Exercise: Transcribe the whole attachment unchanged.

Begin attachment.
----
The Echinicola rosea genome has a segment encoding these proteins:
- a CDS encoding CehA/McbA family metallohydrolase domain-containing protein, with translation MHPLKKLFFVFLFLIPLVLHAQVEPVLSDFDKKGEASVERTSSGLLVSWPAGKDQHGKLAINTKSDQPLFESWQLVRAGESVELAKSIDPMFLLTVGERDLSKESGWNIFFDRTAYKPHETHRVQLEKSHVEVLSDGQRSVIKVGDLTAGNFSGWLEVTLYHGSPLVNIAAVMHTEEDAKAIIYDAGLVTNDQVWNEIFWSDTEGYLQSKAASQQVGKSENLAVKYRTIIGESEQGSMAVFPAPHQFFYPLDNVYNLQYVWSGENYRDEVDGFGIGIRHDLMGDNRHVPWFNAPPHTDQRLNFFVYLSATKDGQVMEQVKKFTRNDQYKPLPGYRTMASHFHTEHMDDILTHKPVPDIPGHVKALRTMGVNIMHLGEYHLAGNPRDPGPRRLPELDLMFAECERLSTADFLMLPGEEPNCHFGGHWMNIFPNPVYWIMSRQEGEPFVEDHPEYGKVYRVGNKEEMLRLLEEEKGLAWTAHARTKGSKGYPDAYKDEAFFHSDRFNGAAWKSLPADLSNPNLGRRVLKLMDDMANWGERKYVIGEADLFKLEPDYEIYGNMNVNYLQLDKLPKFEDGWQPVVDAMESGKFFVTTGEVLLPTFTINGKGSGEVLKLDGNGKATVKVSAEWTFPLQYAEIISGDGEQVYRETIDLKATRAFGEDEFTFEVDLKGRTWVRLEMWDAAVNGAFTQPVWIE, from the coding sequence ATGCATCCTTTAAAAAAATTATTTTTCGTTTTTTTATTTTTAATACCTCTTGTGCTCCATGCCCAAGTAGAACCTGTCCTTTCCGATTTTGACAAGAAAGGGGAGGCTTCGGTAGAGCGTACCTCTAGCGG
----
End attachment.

The Echinicola rosea genome has a segment encoding these proteins:
- a CDS encoding CehA/McbA family metallohydrolase domain-containing protein, with translation MHPLKKLFFVFLFLIPLVLHAQVEPVLSDFDKKGEASVERTSSGLLVSWPAGKDQHGKLAINTKSDQPLFESWQLVRAGESVELAKSIDPMFLLTVGERDLSKESGWNIFFDRTAYKPHETHRVQLEKSHVEVLSDGQRSVIKVGDLTAGNFSGWLEVTLYHGSPLVNIAAVMHTEEDAKAIIYDAGLVTNDQVWNEIFWSDTEGYLQSKAASQQVGKSENLAVKYRTIIGESEQGSMAVFPAPHQFFYPLDNVYNLQYVWSGENYRDEVDGFGIGIRHDLMGDNRHVPWFNAPPHTDQRLNFFVYLSATKDGQVMEQVKKFTRNDQYKPLPGYRTMASHFHTEHMDDILTHKPVPDIPGHVKALRTMGVNIMHLGEYHLAGNPRDPGPRRLPELDLMFAECERLSTADFLMLPGEEPNCHFGGHWMNIFPNPVYWIMSRQEGEPFVEDHPEYGKVYRVGNKEEMLRLLEEEKGLAWTAHARTKGSKGYPDAYKDEAFFHSDRFNGAAWKSLPADLSNPNLGRRVLKLMDDMANWGERKYVIGEADLFKLEPDYEIYGNMNVNYLQLDKLPKFEDGWQPVVDAMESGKFFVTTGEVLLPTFTINGKGSGEVLKLDGNGKATVKVSAEWTFPLQYAEIISGDGEQVYRETIDLKATRAFGEDEFTFEVDLKGRTWVRLEMWDAAVNGAFTQPVWIE, from the coding sequence ATGCATCCTTTAAAAAAATTATTTTTCGTTTTTTTATTTTTAATACCTCTTGTGCTCCATGCCCAAGTAGAACCTGTCCTTTCCGATTTTGACAAGAAAGGGGAGGCTTCGGTAGAGCGTACCTCTAGCGG